South Carolina fire chief proposes 24/7 paid coverage

Inman Fire Chief Chris Cothran said Tuesday the city council should begin thinking about funding a 24/7 fire department. At Monday’s budget work session, Cothran proposed $243,000 in new funding to pay for roughly 10 firefighters to cover two 12-hour shifts, 24 hours a day, 365 days a year. He said the number of volunteer firefighters has dropped in recent years, jeopardizing quick response times to a fire. And that could cost lives, he said. “Volunteers are hard to get,” he said. “I’m just trying to close the gap and provide better protection.” Councilman Ray Rogers was the only member who responded to Cothran’s proposal. “This is the first I’m hearing about increasing staff of the fire department,” Rogers said, noting it would take a more than 20-mill tax increase to fund Cothran’s request. “It did catch us off guard. In concept, that’s certainly an admirable goal.”

$3 million program would help Chicago police, fire, paramedics buy inner-city homes

Mayor Rahm Emanuel on Wednesday took a page out of former Mayor Richard M. Daley’s playbook, creating a $3 million program to help up to 100 police officers, firefighters and paramedics purchase homes in “targeted” Chicago neighborhoods. Daley did the same thing in the early 1990’s with only mixed results. The program was championed by Daley’s then-Budget Director Paul Vallas, who would go on to become CEO of the Chicago Public Schools. Vallas is now a top administrator at Chicago State University. Now, Emanuel is offering up his own “public safety officer homebuyer assistance” program in a two-fold effort to improve public safety in neighborhoods plagued by gang violence and rebuild long-neglected inner-city neighborhoods.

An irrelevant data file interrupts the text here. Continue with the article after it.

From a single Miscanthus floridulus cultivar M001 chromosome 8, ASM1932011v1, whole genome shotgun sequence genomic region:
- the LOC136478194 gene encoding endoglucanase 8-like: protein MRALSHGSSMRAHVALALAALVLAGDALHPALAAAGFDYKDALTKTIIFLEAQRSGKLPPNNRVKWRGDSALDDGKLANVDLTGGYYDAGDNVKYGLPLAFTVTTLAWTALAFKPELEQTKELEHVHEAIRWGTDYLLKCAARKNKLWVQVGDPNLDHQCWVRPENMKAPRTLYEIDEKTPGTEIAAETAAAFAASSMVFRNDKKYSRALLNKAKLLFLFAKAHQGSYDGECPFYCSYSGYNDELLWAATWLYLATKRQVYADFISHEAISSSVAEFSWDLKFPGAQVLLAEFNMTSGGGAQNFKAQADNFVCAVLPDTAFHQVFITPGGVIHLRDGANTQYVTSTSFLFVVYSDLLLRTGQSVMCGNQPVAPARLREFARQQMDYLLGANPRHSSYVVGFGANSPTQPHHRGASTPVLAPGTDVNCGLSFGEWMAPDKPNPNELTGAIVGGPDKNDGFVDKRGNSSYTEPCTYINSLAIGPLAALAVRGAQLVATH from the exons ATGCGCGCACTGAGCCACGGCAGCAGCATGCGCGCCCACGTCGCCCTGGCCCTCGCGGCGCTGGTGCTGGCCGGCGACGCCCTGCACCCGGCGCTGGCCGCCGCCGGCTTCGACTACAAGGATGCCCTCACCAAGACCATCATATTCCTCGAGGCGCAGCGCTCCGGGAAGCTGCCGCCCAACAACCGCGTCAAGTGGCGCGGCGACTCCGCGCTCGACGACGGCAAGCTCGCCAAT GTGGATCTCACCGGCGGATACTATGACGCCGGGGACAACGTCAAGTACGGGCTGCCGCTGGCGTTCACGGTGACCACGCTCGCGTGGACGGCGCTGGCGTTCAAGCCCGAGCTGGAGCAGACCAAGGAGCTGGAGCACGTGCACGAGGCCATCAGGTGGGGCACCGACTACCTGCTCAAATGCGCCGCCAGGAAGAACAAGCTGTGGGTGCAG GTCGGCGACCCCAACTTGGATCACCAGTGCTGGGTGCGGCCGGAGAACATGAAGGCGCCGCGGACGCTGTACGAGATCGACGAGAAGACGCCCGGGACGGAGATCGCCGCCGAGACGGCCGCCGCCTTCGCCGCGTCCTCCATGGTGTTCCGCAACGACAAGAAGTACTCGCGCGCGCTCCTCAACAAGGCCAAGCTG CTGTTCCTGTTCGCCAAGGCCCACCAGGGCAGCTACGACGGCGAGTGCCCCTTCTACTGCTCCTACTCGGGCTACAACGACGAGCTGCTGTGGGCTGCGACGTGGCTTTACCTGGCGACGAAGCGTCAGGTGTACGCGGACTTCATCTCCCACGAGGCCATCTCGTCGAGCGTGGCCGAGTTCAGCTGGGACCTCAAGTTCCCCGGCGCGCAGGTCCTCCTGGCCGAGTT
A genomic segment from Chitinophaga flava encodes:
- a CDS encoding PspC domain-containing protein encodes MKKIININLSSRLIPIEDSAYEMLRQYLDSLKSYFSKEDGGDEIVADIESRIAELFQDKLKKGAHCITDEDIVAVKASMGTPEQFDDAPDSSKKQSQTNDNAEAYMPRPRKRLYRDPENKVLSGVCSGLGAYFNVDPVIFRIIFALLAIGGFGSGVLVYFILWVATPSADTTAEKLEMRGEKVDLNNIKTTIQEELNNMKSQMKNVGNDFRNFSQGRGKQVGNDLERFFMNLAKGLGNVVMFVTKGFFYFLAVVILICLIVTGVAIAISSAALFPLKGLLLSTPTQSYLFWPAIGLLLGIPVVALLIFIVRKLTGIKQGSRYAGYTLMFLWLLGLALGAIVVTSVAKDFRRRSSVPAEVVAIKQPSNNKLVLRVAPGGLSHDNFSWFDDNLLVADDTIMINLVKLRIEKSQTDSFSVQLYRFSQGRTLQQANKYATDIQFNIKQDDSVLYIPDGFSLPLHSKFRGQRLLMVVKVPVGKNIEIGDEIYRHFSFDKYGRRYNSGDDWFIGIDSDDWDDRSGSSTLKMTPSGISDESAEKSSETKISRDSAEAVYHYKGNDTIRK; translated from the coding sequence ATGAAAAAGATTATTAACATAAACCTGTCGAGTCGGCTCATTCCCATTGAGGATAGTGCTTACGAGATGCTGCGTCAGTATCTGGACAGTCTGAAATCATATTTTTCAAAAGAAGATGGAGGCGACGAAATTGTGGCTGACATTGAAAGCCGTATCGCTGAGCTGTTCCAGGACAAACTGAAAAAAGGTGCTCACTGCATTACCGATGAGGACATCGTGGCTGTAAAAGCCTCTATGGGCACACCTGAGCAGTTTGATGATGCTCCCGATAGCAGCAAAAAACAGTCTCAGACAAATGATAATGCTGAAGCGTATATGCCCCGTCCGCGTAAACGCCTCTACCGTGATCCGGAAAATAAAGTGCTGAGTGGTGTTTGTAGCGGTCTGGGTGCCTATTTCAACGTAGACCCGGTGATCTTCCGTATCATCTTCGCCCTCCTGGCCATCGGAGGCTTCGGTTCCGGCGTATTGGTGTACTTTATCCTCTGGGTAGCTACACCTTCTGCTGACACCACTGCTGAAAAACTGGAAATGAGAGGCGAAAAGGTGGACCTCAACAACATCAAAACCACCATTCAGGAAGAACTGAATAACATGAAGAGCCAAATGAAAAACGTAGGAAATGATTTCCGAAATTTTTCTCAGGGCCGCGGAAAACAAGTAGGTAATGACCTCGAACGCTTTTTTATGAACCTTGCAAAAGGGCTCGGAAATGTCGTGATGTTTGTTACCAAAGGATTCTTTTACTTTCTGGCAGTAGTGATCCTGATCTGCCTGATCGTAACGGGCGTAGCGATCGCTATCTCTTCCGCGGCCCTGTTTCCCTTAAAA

Chicago Sun-Times

Indiana first responders receive emergency doses of naloxone

First responders in Miami County have access to more of the overdose-reversing antidote naloxone than ever before after officials received 50 dosages last week from the state’s emergency stash of the drug. The Indiana State Department of Health last year set up emergency caches of naloxone kits at five sites around the state in the event first responders ran out of the drug and were unable to obtain it through normal means, according to ISDH Director of Public Affairs Jennifer O'Malley. The Peru Fire Department requested the kits last Tuesday to replenish the county’s stockpile. Now, the fire department has distributed the kits to the Miami County Sheriff’s Department and volunteer fire departments stationed around the county to fight the spike in opioid overdoses.
Kokomo Tribune

Ohio firefighter shows strength of brotherhood through kidney donation

It’s no secret that firefighters have a special relationship. They spend every other day together and rely on each other to have their backs. Two firefighters from West Licking Fire Department are proving that bond goes further than just the firehouse. One man needed a kidney, so another firefighter gave him one. Seth Coakley found out he had a rare kidney disease nearly 13 years ago and he struggled to talk about it. He didn’t want to ask for help so he didn’t. When his health took a turn for the worst he finally told the brothers at the fire house. Their quick response was overwhelming and it ultimately landed him the kidney he needed. “In our profession you hear about the brotherhood all of the time.” For Dan Alward, that brotherhood goes beyond a fire call.
WCMH-TV Columbus